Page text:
Recovery of tree and mammal communities during large-scale forest regeneration in Kibale National Park, Uganda
© 2016 The Association for Tropical Biology and Conservation Tropical landscapes are changing rapidly as a result of human modifications; however, despite increasing deforestation, human population growth, and the need for more agricultural land, deforestation rates have exceeded the rate at which land is converted to cropland or pasture. For deforested lands to have conservation value requires an understanding of regeneration rates of vegetation, the rates at which animals colonize and grow in regenerating areas, and the nature of interactions between plants and animals in the specific region. Here, we present data on forest regeneration and animal abundance at four regenerating sites that had reached the stage of closed canopy forest where the average dbh of the trees was 17 cm. Overall, 20.3 percent of stems were wind-dispersed species and 79.7 percent were animal-dispersed species, while in the old-growth forest 17.3 percent of the stems were wind-dispersed species. The regenerating forest supported a substantial primate population and encounter rate (groups per km walked) in the regenerating sites was high compared to the neighboring old-growth forests. By monitoring elephant tracks for 10 yr, we demonstrated that elephant numbers increased steadily over time, but they increased dramatically since 2004. In general, the richness of the mammal community detected by sight, tracks, feces, and/or camera traps, was high in regenerating forests compared to that documented for the national park. We conclude that in Africa, a continent that has seen dramatic declines in the area of old-growth forest, there is ample opportunity to reclaim degraded areas and quickly restore substantial animal populations.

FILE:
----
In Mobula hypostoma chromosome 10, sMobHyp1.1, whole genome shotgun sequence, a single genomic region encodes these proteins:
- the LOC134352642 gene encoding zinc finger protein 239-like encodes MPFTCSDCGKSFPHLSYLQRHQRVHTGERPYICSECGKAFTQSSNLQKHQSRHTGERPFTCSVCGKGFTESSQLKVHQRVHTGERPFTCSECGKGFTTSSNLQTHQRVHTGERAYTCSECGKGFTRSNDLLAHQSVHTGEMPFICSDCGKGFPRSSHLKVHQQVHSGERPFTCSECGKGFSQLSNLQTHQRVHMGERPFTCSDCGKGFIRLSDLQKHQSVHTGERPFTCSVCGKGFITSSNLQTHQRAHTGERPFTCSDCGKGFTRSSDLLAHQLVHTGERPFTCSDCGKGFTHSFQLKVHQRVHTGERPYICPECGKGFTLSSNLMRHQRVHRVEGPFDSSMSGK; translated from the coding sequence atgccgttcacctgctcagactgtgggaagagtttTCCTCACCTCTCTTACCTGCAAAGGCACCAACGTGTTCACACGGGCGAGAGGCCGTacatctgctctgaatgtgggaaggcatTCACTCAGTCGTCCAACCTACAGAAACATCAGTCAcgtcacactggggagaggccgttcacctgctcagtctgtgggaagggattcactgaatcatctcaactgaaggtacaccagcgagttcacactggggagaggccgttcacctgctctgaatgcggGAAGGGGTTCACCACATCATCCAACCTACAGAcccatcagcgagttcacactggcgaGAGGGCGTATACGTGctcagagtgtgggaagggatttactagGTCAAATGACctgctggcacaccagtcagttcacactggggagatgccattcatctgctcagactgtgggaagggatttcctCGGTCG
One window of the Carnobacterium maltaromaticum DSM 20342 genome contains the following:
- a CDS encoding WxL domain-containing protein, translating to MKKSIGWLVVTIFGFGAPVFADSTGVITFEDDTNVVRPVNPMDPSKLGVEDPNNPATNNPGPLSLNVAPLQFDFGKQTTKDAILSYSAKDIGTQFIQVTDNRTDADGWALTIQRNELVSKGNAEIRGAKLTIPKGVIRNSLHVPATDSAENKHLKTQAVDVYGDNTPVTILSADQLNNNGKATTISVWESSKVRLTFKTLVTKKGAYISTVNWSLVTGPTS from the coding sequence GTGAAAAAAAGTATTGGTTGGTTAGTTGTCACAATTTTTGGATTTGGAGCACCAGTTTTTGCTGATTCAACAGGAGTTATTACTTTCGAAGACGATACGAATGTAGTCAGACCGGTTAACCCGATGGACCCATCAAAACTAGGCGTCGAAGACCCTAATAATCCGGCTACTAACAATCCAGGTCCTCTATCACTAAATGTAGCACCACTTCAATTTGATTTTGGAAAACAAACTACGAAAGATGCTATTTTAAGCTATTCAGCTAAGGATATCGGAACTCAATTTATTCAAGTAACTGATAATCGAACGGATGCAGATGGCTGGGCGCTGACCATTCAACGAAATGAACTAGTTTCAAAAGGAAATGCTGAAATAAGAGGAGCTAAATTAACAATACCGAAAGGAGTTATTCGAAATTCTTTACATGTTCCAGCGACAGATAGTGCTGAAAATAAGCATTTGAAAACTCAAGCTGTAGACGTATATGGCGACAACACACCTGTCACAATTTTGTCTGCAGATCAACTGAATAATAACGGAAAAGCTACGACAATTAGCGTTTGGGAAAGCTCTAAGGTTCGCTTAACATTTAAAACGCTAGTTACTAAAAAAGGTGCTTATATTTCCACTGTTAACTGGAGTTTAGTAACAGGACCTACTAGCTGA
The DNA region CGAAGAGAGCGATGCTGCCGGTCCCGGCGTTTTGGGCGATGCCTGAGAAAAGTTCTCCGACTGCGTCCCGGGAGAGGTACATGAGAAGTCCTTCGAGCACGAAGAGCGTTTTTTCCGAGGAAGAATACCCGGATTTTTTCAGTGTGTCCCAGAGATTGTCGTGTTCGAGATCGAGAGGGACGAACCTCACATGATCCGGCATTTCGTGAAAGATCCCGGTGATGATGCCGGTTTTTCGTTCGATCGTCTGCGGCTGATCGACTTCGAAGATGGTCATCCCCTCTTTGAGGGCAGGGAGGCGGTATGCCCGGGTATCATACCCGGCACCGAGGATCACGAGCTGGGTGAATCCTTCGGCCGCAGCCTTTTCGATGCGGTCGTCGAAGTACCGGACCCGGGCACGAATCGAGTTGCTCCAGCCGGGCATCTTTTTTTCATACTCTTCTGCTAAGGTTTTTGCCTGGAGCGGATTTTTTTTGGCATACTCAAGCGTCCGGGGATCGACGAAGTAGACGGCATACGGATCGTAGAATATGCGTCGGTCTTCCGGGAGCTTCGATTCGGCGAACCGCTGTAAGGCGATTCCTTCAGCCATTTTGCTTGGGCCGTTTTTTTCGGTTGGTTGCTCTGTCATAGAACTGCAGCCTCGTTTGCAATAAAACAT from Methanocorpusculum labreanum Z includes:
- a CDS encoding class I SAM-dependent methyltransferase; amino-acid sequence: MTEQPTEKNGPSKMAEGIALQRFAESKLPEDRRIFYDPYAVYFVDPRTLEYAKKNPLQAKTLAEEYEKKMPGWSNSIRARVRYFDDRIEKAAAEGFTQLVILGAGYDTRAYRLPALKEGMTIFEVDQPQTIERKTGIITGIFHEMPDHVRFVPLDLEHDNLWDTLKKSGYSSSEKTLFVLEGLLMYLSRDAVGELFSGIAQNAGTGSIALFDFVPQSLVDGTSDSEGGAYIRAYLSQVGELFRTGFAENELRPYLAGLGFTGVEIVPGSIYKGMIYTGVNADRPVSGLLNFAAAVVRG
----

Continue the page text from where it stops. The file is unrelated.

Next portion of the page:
Omeja, PA; Lawes, MJ; Corriveau, A; Valenta, K; Sarkar, D; Paim, FP; Chapman, CA
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